The best course of action to avoid an accident is to work to correct potential hazards before they have the chance to lead to injury.Read More
Mowing is one of many tasks that come with the job for those working in agriculture. Whether you love or hate mowing, it’s a routine summer chore that could potentially have deadly consequences when safety precautions are not followed.
“Every summer we see tragic mowing fatalities, amputations, and other serious injuries in Ohio that could have been prevented,” said Bernie Silkowski, superintendent for the Ohio Bureau of Workers’ Compensation’s Division of Safety and Hygiene. “Taking the time to be mindful of simple mowing safety procedures can literally help save lives.”
The hot days of late summer are a great time to review the following tips and resources provided by BWC to make mowing operations safer for yourself and your fellow workers.
General mowing tips
- Train and retrain employees to maintain competency to operate a riding mower safely.
- Inspect the terrain for hazards such as objects, obstructions, holes, and drop-offs.
- Always start a riding mower from the operator position and never mount or dismount when it is running.
- Make sure every mower includes an operable auto shut-off when the rider is not in the seat.
- Never carry passengers, including children. Riding mowers are one-person machines.
Slope Mowing Tips
Slopes are a major factor related to loss of control and tip-over accidents, which can result in injury or death. Operation on slopes requires extra caution. If you cannot back up the slope or if you feel uneasy on it, do not mow it.
- Mow on slopes in the direction recommended by the manufacturer.
- Do not mow on slopes greater than 15 degrees, unless allowed by the manufacturer.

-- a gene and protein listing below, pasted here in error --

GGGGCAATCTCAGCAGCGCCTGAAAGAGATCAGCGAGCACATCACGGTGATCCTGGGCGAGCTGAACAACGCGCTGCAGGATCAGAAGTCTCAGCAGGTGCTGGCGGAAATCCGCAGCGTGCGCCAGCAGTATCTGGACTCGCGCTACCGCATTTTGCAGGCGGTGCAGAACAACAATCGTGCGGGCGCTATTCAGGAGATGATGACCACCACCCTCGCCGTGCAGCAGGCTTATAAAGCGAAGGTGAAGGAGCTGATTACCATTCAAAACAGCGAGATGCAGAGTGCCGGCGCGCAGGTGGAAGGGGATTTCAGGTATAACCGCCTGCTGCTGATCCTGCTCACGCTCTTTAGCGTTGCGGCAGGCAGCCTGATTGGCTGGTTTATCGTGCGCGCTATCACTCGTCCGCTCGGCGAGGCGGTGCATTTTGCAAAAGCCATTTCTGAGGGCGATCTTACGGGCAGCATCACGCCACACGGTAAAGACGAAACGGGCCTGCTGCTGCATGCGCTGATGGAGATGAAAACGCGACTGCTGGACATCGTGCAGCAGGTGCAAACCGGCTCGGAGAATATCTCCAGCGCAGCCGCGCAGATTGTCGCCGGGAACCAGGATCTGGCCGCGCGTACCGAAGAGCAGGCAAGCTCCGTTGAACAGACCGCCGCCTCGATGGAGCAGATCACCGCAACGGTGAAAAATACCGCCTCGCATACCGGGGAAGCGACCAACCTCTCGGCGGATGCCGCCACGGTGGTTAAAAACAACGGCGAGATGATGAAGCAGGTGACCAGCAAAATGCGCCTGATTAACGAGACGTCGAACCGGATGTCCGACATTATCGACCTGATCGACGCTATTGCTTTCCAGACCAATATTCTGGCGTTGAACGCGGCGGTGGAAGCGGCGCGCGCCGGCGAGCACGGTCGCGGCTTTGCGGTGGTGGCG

- Never start or stop a riding mower when it is going uphill or downhill. Avoid all sudden starts, stops or turns.
- Examine all safety devices to ensure the Roll-Over Protection Structure (ROPS), guards, seat belts and shields are in place and properly used.
- To avoid injury or death from roll-over, use the seat belt and keep the ROPS fully raised and in the locked position.
- Check carefully for overhead clearance and avoid contact with overhead objects.
Find other important mowing tips regarding tire traction, making turns, and hazards in BWC’s mowing safety bulletin. Visit bwc.ohio.gov for additional information about keeping your workers safe this summer.
Ohio Bureau of Workers’ Compensation
Established in 1912, the Ohio Bureau of Workers’ Compensation is the exclusive provider of workers’ compensation insurance in Ohio, serving 249,000 public and private employers. With nearly 1,600 employees and assets of approximately $25 billion, BWC is one of the largest state-run insurance systems in the United States. For more, visit bwc.ohio.gov.
Photo credit: Luis Negron, Pexels
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